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I Am The Avalanche, live in New York

Brooklyn's finest blow up the neighbourhood

When the video for I Am The Avalanche's 177 comes out, you won’t need to read this review. You won’t need to be told how insane the crowd reaction is to that song, how tight the band are, or hear about the very tangible electricity that flows through its performance. You won’t need to be told how impassioned those two-and-a-half minutes or so are, because you’ll be able to experience it all for yourself.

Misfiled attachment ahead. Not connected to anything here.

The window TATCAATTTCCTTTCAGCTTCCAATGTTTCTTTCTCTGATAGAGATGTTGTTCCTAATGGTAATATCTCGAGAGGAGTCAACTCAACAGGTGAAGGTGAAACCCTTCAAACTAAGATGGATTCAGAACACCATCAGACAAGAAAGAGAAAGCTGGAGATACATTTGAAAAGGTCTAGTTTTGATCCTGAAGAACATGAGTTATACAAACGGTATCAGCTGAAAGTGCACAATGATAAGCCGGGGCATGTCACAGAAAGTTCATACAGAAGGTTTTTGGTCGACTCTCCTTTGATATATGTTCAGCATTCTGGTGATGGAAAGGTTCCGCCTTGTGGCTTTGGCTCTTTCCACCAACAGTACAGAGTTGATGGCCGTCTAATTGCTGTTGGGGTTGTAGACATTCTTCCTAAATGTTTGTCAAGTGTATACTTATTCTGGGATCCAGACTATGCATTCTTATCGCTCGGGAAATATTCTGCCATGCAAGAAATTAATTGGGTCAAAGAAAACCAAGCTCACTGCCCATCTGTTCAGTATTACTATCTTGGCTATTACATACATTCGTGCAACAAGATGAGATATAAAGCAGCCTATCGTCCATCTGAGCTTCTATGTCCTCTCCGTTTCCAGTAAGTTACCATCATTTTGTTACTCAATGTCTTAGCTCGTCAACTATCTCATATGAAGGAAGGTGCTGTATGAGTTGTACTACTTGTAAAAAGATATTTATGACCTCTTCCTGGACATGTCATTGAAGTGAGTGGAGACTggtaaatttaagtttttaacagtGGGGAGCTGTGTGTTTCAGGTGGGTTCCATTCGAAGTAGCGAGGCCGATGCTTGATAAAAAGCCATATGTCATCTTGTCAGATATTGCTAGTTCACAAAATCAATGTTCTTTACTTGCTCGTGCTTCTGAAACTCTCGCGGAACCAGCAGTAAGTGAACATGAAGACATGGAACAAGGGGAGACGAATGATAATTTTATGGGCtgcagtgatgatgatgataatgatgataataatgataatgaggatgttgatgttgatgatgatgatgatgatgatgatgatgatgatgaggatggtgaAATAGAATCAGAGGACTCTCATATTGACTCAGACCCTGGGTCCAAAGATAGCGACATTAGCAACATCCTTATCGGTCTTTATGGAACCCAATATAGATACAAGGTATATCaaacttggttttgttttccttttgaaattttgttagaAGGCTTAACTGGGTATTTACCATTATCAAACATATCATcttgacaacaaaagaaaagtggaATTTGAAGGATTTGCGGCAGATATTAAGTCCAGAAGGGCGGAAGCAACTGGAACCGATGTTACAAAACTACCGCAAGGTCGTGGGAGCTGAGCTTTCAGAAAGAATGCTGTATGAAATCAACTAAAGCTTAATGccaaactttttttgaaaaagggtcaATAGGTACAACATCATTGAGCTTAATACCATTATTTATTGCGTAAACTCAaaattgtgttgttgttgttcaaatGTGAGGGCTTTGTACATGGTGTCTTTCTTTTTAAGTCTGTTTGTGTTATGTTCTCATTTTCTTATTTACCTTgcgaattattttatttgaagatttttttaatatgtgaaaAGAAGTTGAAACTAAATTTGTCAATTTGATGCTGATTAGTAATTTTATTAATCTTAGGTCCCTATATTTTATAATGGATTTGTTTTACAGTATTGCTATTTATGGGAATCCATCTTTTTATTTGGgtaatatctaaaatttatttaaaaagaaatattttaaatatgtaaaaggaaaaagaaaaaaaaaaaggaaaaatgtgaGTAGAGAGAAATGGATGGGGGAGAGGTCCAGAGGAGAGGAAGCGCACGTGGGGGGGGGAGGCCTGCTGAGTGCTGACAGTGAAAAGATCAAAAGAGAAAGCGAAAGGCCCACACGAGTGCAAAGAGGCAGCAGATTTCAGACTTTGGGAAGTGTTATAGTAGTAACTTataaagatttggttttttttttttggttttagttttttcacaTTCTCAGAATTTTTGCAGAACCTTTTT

Shot live at this sold out headline gig – the first show of a short tour that will see them through to the start of August – the video should still reveal that this is a band at the absolute height of their very formidable power. It’s not just for that one song. It’s like that from the very beginning of their set – a ferocious run-through of Two Runaways – through to their now-traditional sign-off of Brooklyn Dodgers. Even when, towards the end of the set, they play 177 again for the video shoot, it burns with the same intensity, a bright if bruised beacon of hope and inspiration. Yet there’s nuance and subtlety to their pounding anthems, too. For the first time ever, the band play Where Were You?, and it shimmers with glowering sadness and regret, slightly slowed down but still packing one hell of a punch. The tired lament of Green Eyes is similarly delicate and restrained – at least at first. It soon ignites into an urgent singalong that threatens to burst through the walls of the venue. Although afterwards he complains about nearly losing it, Vinnie Caruana’s voice is as strong and fierce as ever, his vocals chords practically bleeding from the emotion he expounds. Holy Fuck is, aptly, a true holy fuck moment – the crowd as feral and unhinged as the passion that courses through the song, while Amsterdam and The Gravedigger’s Argument temper the catchiest, poppiest hooks with raw, aggressive force. Young Kerouacs, too, is a song of multiple personalities, a belligerent, driven and unforgiving tune that suddenly gives way to a chorus of such inspiring, overwhelming positivity (very much in spite of its lyrics) that the whole place erupts. Again. Because this is a night of constant eruptions, savage explosions of unfettered, honest emotion that visibly connect with everybody present. Whatever song they’re playing you get the sense that I Am The Avalanche would give their lives for the people with them in the room, and vice versa. So when the riotous rendition of Brooklyn Dodgers brings this Friday night to an end, an immediate sense of loss takes over, that one of the best punk rock bands around today are done with one of the best sets they’ve ever played. But it’s okay. Because when the video for 177 comes out, those who were there will be able to relive it all over again, while those who weren’t will be able to enjoy the band’s pure magic for themselves. As that song so succinctly states: “We don’t wanna leave / We never really have to leave.”